News and Views

Bishop Easterling's statement on Jacksonville shooting

Posted by Bishop LaTrelle Miller Easterling on

Grace and peace to you in the name of our Lord and Savior, Jesus the Christ.

When I learned of the shooting at the Gaming Convention in Jacksonville, Fla., yesterday, I felt grief and profound sadness. But, if I’m honest, I also became angry – a bit enraged at this new instance of violence that took three lives and injured 11 others. As I listened to news reports and surveyed social media, I found wasn’t alone. Anger was a common shared response as we sought to make sense of yet another tragedy.

Anger is one of the strongest emotions we experience. It stirs our hearts, motivates us to feel deeply and spurs us to a sense of urgent action. So often we are taught that anger is a sin, and any Christ-follower who feels anger has failed. However, that is not the fullest theological interpretation. In the words of Julie Peters, “Anger can actually be an expression of compassion, a willingness to uphold boundaries that are sacred, or stand up for someone who is being oppressed.” Ephesians teaches us that we can feel anger. We simply cannot allow it to consume us or lead to sin.

In fact, how can we not feel anger as lives continue to be taken, families continue to suffer grievous loss and fear grips us yet again as our sense of safety is further eroded? As the Psalms so poignantly display, crying out to God in anger is both an expression of lament and faith; lament that tragedy has occurred again and faith in God that healing and hope are possible.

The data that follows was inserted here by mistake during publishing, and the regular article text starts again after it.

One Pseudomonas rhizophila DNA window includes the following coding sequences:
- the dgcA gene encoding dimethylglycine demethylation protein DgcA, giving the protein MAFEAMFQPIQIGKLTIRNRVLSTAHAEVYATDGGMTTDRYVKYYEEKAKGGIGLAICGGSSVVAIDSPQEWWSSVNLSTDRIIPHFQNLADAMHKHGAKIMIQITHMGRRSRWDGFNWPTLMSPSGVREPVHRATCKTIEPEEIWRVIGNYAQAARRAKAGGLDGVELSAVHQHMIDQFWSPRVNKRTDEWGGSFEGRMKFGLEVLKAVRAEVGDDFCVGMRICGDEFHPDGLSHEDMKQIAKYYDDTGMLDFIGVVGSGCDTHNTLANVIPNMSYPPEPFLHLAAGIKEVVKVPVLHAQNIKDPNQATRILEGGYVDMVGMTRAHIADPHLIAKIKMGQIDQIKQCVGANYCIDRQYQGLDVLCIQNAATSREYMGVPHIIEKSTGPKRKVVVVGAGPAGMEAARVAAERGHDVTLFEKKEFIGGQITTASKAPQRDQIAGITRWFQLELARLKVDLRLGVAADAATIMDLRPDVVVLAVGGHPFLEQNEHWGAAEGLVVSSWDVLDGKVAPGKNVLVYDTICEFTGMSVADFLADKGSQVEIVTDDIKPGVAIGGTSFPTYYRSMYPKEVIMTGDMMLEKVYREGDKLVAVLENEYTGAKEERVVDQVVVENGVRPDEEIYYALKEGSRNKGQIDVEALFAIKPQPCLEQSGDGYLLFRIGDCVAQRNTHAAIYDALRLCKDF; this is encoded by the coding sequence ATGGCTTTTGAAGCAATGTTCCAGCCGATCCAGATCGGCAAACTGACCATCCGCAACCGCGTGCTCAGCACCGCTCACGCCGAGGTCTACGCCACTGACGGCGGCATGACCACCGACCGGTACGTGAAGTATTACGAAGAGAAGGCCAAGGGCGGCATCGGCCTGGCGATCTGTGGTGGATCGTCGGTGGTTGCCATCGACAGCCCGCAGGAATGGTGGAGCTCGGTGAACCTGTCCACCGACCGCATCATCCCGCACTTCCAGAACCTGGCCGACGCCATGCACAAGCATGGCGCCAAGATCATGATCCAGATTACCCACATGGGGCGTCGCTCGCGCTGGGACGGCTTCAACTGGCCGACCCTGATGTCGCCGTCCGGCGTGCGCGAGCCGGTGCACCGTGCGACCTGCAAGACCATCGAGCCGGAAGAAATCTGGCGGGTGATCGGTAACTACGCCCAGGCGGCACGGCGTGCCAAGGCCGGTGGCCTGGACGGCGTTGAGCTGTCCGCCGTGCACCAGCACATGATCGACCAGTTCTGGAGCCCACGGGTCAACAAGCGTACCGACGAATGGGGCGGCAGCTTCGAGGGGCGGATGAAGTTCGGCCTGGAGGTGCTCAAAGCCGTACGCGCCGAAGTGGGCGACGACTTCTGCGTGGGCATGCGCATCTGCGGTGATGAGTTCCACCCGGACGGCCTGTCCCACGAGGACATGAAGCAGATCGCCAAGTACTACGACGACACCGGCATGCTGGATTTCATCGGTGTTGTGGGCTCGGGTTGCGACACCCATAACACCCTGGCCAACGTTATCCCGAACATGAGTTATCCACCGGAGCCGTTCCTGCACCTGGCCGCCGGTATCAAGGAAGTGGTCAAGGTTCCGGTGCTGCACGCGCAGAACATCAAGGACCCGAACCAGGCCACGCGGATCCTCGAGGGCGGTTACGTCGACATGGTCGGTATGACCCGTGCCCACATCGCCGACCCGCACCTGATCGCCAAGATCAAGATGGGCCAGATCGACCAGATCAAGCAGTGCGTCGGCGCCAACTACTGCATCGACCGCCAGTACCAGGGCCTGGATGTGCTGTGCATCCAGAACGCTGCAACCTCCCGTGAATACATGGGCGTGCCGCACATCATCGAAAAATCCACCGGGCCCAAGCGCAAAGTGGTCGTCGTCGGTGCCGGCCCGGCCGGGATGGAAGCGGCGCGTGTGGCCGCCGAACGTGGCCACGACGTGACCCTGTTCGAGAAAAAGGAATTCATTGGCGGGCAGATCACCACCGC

It is my earnest hope, as we reflect on this shooting and its aftermath, that we take a moment for real soul work. That we allow ourselves to experience the anger, grief, and sense of loss this tragedy has evoked. I also hope those emotions will then be given to God as prayer, lament and communal witness. As we release that anger, may we listen for the ways God is calling us to make a difference in our society. 

Ephesians 4:26-28 reminds us of this. It says, “Be angry without sinning. Don’t let the sun set on your anger. Don’t provide an opportunity for the devil. Thieves should no longer steal. Instead they should go to work, using their hands to do good so that they will have something to share with whoever is in need.”  Beloved, together we must act – in faith, with wisdom – to make profound changes in our society. We cannot simply accept that random violence is our new normal.

Won’t you join me in praying for the families who are suffering, those who are recuperating, and everyone directly affected by this tragedy. May we also pray for our first responders and our nation as we move past our anger, past our bewilderment and past our righteous certainty, so that we can be makers of peace, and healers of all.

Bishop LaTrelle Miller Easterling



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